9. Producers Time ReportsAll producers (lawyers, paralegals, and staff) should keep time on billable and non-billable time and should enter into the computer system daily. Weekly time reports should be produced weekly and reviewed by firm management to insure that goals are being met for billable and non-billable time. Each producer should be provided with a copy of their own report weekly as well. Firm management should spot problem areas and identify reasons – i.e. – not putting in the time, lack of resources to delegate work, poor time managment or time keeping habits and practices.
  10. Trust Account BalancesReview this report weekly. If funds can be applied to work performed – transfer funds over to the firm’s operating bank account. Notify clients that need to replentish their retainers.John W. Olmstead, MBA, Ph.D, CMC

Jun 29, 2007


Skill Requirements for Office Managers/Bookkeepers in Small Law Firms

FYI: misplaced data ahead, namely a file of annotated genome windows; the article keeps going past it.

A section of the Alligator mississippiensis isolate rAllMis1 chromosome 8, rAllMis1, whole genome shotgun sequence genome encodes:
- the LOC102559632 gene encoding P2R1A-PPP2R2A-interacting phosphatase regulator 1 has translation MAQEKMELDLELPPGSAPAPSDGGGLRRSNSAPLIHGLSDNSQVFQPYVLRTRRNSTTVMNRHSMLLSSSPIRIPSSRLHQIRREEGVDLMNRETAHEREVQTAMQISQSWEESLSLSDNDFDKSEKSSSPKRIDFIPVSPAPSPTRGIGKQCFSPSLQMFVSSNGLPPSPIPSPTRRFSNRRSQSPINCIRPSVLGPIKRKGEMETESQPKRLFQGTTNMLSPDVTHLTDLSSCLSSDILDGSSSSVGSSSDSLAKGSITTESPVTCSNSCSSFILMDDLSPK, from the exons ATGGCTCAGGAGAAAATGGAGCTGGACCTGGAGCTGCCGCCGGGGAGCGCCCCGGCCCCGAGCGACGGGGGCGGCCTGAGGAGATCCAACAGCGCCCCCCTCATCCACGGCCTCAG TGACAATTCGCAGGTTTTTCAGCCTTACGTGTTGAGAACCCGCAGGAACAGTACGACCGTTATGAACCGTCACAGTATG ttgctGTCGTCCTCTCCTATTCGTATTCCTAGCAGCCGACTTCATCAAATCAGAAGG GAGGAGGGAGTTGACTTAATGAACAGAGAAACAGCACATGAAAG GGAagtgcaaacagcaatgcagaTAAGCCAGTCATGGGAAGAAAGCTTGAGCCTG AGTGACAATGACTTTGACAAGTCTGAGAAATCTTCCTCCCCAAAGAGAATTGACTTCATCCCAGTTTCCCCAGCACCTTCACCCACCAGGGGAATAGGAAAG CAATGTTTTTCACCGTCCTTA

We are often asked about skill requirements for office managers/bookkeepers in small law firms. (Six attorney and under firms) Many law firms in the six attorney and under size have shared with us their frustration in staffing the billing and accounting function. Often their investment in computerized billing and accounting systems fails to yield desired results due to poor accounting and management skills. Many small law firms assume that legal secretaries also have requisite accounting and management skills. Our experience has been that often this is not the case. Training, skills, and work behaviors are often different. Bookkeepers/accountants and secretaries are different animals. Many small firms are better off creating a accounting/bookkeeping position and staffing the position with a qualified bookkeeper/accountant. For many firms under six attorneys that have fully automated the billing and accounting function and have distributed time entry, this is not a full time position. In such instances many firms have either recruited a part-time bookkeeper/accountant solely for the accounting function or have created a combined position of office manager/bookkeeper. This justified a full-time position. Look for the following skills when evaluating candidates. Professional training in bookkeeping and accounting fundamentals as well as management principles.